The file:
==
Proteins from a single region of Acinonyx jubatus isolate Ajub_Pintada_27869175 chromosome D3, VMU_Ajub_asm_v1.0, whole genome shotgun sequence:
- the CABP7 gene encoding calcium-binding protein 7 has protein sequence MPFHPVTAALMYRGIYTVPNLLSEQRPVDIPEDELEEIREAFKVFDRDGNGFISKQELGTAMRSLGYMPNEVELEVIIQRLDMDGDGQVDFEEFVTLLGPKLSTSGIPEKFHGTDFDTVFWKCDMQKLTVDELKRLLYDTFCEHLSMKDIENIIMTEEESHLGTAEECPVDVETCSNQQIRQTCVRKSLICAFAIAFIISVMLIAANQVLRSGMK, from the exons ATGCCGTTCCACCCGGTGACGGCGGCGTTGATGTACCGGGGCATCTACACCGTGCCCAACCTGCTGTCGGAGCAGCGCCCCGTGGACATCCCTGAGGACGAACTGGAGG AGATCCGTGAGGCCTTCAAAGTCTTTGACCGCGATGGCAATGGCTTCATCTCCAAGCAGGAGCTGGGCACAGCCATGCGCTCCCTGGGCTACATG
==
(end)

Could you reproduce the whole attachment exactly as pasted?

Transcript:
Proteins from a single region of Acinonyx jubatus isolate Ajub_Pintada_27869175 chromosome D3, VMU_Ajub_asm_v1.0, whole genome shotgun sequence:
- the CABP7 gene encoding calcium-binding protein 7 has protein sequence MPFHPVTAALMYRGIYTVPNLLSEQRPVDIPEDELEEIREAFKVFDRDGNGFISKQELGTAMRSLGYMPNEVELEVIIQRLDMDGDGQVDFEEFVTLLGPKLSTSGIPEKFHGTDFDTVFWKCDMQKLTVDELKRLLYDTFCEHLSMKDIENIIMTEEESHLGTAEECPVDVETCSNQQIRQTCVRKSLICAFAIAFIISVMLIAANQVLRSGMK, from the exons ATGCCGTTCCACCCGGTGACGGCGGCGTTGATGTACCGGGGCATCTACACCGTGCCCAACCTGCTGTCGGAGCAGCGCCCCGTGGACATCCCTGAGGACGAACTGGAGG AGATCCGTGAGGCCTTCAAAGTCTTTGACCGCGATGGCAATGGCTTCATCTCCAAGCAGGAGCTGGGCACAGCCATGCGCTCCCTGGGCTACATG